"WTO Members have before them a critical opportunity to help least-developed countries to reach health and sustainable development goals - failure to support them could put millions of lives at risk."

Access to adequate healthcare, including affordable medicines, remains a key challenge in most LDCs affecting millions of lives. The flexible intellectual property arrangements currently available to LDCs are a crucial tool for improving health, said the UN agencies.

"While much progress has been made in scaling up access to HIV treatment, much more will be required in the post-2015 era to achieve the vision of a life of dignity for all, leaving no one behind," said Helen Clark, UNDP Administrator.

The percentage of people living with HIV who are not receiving antiretroviral therapy has been reduced from 90% in 2006 to 63% in 2013. LDCs and developing countries have effectively used transition periods to scale up access to treatment for HIV and its co-infections by importing or manufacturing lower-cost generic medicines.

According to the press statement, access to medicines such as sofosbuvir used to treat chronic hepatitis C remains a grave challenge in LDCs because of high prices. Sofosbuvir can cost as much as US$84,000 for a 12- week course in developed country markets.

Lower prices via generic licenses are being offered by the patent-holder in some developing countries, but that would still place a considerable burden on health budgets.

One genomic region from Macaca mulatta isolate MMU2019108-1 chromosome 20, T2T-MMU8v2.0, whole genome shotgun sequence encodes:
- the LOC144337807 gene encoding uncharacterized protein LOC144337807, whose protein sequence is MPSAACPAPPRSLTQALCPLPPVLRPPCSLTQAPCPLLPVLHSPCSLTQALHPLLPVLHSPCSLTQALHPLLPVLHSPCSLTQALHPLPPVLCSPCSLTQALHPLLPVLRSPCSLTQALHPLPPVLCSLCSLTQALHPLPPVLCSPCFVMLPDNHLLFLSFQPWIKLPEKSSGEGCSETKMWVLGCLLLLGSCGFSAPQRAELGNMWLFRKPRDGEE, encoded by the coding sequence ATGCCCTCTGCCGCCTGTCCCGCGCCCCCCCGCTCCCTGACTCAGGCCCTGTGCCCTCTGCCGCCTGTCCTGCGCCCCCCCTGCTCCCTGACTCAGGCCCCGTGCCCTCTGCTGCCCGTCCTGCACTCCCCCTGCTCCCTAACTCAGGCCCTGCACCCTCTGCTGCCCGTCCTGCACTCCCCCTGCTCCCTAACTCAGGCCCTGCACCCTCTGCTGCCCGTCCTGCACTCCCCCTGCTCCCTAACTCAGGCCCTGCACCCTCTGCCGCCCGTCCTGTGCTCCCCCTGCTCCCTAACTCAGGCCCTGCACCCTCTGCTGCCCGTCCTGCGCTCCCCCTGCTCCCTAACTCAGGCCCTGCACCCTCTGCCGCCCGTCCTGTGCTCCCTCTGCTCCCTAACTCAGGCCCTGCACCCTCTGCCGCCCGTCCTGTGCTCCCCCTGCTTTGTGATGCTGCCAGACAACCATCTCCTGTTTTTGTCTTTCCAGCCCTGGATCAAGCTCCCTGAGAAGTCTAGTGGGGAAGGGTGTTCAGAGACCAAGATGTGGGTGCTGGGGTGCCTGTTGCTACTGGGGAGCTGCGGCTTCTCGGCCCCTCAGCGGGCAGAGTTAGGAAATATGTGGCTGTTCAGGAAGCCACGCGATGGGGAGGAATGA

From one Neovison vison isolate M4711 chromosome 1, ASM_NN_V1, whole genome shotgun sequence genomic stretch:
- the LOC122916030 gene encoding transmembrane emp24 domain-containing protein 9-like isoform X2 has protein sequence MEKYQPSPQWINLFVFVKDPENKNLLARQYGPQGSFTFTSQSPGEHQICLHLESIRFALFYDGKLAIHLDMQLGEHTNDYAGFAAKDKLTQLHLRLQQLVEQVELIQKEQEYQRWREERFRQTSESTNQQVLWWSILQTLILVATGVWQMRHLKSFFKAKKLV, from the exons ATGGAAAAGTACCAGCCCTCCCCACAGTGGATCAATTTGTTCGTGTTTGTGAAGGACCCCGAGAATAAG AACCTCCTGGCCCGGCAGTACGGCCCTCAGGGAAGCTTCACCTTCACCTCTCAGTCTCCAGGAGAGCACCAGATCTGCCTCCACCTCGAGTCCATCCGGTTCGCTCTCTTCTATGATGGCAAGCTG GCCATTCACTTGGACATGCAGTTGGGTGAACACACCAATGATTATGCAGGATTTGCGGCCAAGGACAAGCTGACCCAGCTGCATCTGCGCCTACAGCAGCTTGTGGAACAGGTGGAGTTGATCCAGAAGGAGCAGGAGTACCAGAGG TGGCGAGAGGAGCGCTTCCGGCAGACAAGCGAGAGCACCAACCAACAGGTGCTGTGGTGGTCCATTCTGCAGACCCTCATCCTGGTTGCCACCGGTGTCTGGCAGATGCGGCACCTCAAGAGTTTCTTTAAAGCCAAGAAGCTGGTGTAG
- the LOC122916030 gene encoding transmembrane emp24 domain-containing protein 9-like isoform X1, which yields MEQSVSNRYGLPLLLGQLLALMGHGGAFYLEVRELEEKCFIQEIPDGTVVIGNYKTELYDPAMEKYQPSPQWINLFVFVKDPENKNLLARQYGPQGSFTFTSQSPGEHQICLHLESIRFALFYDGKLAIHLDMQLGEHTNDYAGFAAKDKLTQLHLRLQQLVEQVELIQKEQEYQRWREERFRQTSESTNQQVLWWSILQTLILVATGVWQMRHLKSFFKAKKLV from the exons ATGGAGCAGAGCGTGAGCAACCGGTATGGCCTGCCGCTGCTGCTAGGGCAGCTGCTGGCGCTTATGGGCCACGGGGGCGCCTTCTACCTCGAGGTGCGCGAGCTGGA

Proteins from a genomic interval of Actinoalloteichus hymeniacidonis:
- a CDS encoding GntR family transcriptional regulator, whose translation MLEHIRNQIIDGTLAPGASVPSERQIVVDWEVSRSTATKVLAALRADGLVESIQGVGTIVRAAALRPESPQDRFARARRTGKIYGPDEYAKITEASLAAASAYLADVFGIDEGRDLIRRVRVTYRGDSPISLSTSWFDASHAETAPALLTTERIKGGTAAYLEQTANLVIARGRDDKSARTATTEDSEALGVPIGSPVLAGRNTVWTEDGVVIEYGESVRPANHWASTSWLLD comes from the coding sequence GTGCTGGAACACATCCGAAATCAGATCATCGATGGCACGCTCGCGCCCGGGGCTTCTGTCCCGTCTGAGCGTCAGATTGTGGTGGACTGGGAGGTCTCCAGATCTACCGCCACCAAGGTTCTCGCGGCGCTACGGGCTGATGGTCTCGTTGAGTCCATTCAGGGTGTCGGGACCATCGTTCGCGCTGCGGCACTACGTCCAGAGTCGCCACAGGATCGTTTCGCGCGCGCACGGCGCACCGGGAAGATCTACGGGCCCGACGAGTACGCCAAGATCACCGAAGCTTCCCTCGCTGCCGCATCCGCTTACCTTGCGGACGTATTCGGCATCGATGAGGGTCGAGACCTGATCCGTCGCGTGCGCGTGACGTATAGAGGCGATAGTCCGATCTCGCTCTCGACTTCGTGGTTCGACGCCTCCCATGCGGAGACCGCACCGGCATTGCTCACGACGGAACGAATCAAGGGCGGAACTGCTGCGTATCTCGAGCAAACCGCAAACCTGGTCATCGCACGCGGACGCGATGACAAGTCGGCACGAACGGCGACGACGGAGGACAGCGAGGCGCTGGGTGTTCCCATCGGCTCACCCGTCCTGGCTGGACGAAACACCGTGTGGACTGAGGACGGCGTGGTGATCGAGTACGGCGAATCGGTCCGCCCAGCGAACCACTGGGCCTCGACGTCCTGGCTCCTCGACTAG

A company in Bangladesh, making use of its LDC status, has launched its own version for US$900 for the 12- week course.

"While this price is also out of reach of many patients in LDCs, with the possibility of other manufacturers emerging in LDCs there is potential for greater competition and further price reductions," said the UN agencies.

UNDP and UNAIDS noted that there is another transition period in place which they have previously backed, that exempts LDCs from implementing their WTO intellectual property obligations for all fields of technology but this period expires in 2021.

"The proposed transition period on pharmaceutical products, for as long as an LDC remains an LDC, is necessary on top of that general transition period, for the longer-term security it would provide for patients, manufacturers, donors and LDC governments alike."

UNDP and UNAIDS urged all WTO Members to support the LDC request for a transition period on pharmaceutical-related patents and clinical data for as long as a country remains an LDC.